2019 Honda Insight

PHOENIX — It comes as a surprise to most people that Toyota Prius wasn’t the first hybrid electric vehicle sold in the U.S. Rather, it was the Honda Insight, an odd looking three-door, two passenger hatchback that arrived in 1999 as a 2000 model, seven months earlier than the Prius. Fuel economy estimates under then-current EPA standards were 61 mpg city, 70 mpg highway, and 65 mpg combined.

Total global sales for that first-generation Insight (2000-2006) were 17,020 units. Honda had originally planned to sell 6,500 Insights each year. Thus, falling far short of its goal, Honda discontinued the vehicle.

Three years later, in 2010, Honda introduced its second-generation Insight. It was an all-new five-door, five-passenger model on a dedicated hybrid platform – and a significant departure from the first-generation two-seat configuration.

But by 2010 there were a number of hybrid vehicles on the market. Honda marketed Insight as an excellent hybrid (with 43 mpg highway mileage), starting at $19,995 making it the least expensive hybrid offered.

But the numbers that mattered most were the sales numbers, and the vehicle never caught on with the public. Honda sold just 20,572 units its first year while Toyota sold just a tick under 140,000 in the same time period. By 2013, just 4,802 were sold while Prius sales were 145,172. By November 2014, Honda informed dealers the vehicle was being discontinued.

Now, for 2019, Honda is giving the Insight another shot with its third-generation offering. And I’ll begin by declaring that the new Insight isn’t just another hybrid;  it’s a fantastic hybrid vehicle and an even better compact car.

I recently spent a week with a new Insight Touring, a very well equipped four-door sedan with a sticker price of $28,985. It has an interior the size of a mid-sized family sedan and averaged 51 mpg in combined city, suburban and highway driving, in a manner like I would any other car. That’s exceptional for a pure, non-plug-in hybrid vehicle and some of the best mileage numbers in the market.

Among the many things we were impressed with is how normal looking the new Insight is. You see, for some reason, automakers seem to be under the impression that hybrid vehicles must be markedly unusual in appearance, involving incongruously unexpected exterior design elements. Not so with Honda’s newest Insight, which foregoes the aero-chiseled formula in favor of a decent looking vehicle that easily passes as a mini-me Accord. That’s a humongous departure from Honda’s first Insight, with its cartoonish look that wouldn’t seem out of place circuitously traversing the electrified deck of a carnival’s dodgem cars ride.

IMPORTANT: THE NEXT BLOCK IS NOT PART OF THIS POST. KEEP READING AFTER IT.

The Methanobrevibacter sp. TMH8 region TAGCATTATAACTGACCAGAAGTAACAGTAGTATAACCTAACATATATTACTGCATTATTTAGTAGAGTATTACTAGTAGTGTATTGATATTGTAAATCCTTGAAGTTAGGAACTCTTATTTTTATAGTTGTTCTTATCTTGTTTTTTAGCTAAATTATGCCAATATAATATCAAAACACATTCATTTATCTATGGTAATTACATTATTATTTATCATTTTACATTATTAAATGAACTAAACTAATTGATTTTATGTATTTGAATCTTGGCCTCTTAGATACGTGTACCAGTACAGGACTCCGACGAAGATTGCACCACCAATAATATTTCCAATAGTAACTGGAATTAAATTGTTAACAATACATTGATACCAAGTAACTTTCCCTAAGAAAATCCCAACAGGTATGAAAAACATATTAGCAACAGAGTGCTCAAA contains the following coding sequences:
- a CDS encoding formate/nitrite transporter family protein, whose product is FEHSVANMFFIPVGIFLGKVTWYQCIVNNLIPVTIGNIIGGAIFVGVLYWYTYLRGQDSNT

That contemporary look also extends to the inside as well. Unlike current offerings of other electrified hybrid cars, the Insight looks spectacularly normal, and again mimics that of traditional family sedan, absent the riot of weird instrumentation that feels the need to continuously update you with instantaneous fuel economy, where the power is coming from, and other information.

We were also blown away with the roomy mid-sized-sedan-like cabin. Even the trunk is normal sized, thanks to the hybrid batteries located under the rear seats rather than invasively in the trunk as with some competitors.

The third-generation hybrid is powered by a variant of the two-motor HEV system that powers the current Honda Accord Hybrid, but with a smaller 1.5-liter gasoline engine making 107 horsepower. Combined with the electric motor, its combined 152 horsepower and 197 lb-ft of torque delivered more than capable performance and in no way felt slow or underpowered. The gasoline engine is used mainly as a generator to supplement what’s in the battery and is disconnected from the wheels. It works exceptionally well.

It all adds up to the “third time’s a charm” Insight with little, if anything, to fault. Still, we have to wonder why Honda didn’t bring back the third-generation Insight as a crossover utility vehicle? With the price of gas just under $3 a gallon in most parts of the country, current new vehicle buyers have an insatiable appetite for anything CUV, SUV or pickup while completely ignoring some excellent four-door passenger sedans.

We think an Insight CUV that averages 50-mpg would be an absolute smash hit.

Vital Stats
Base Price: $22,830
Price as Tested: $28,985
Powertrain: 1.5-liter 4-cylinder gasoline and electric hybrid with 151-horsepower with an electric continuously variable transmission.
Fuel Economy: 51-MPG City – 45-MPG Highway – 48-MPG Combined
Seating: 5

Crash Test Results: Highest possible NHTSA 5-Star rating and highest possible Top Safety Pick+ from the Insurance Institute for Highway Safety

Final Assembly Plant: Greensburg, Indiana

Competes With:
Hyundai Ioniq
Kia Niro
Toyota Prius

Fab Features:
Excellent fuel economy
Roomy interior
Attractive exterior styling

— Jim Prueter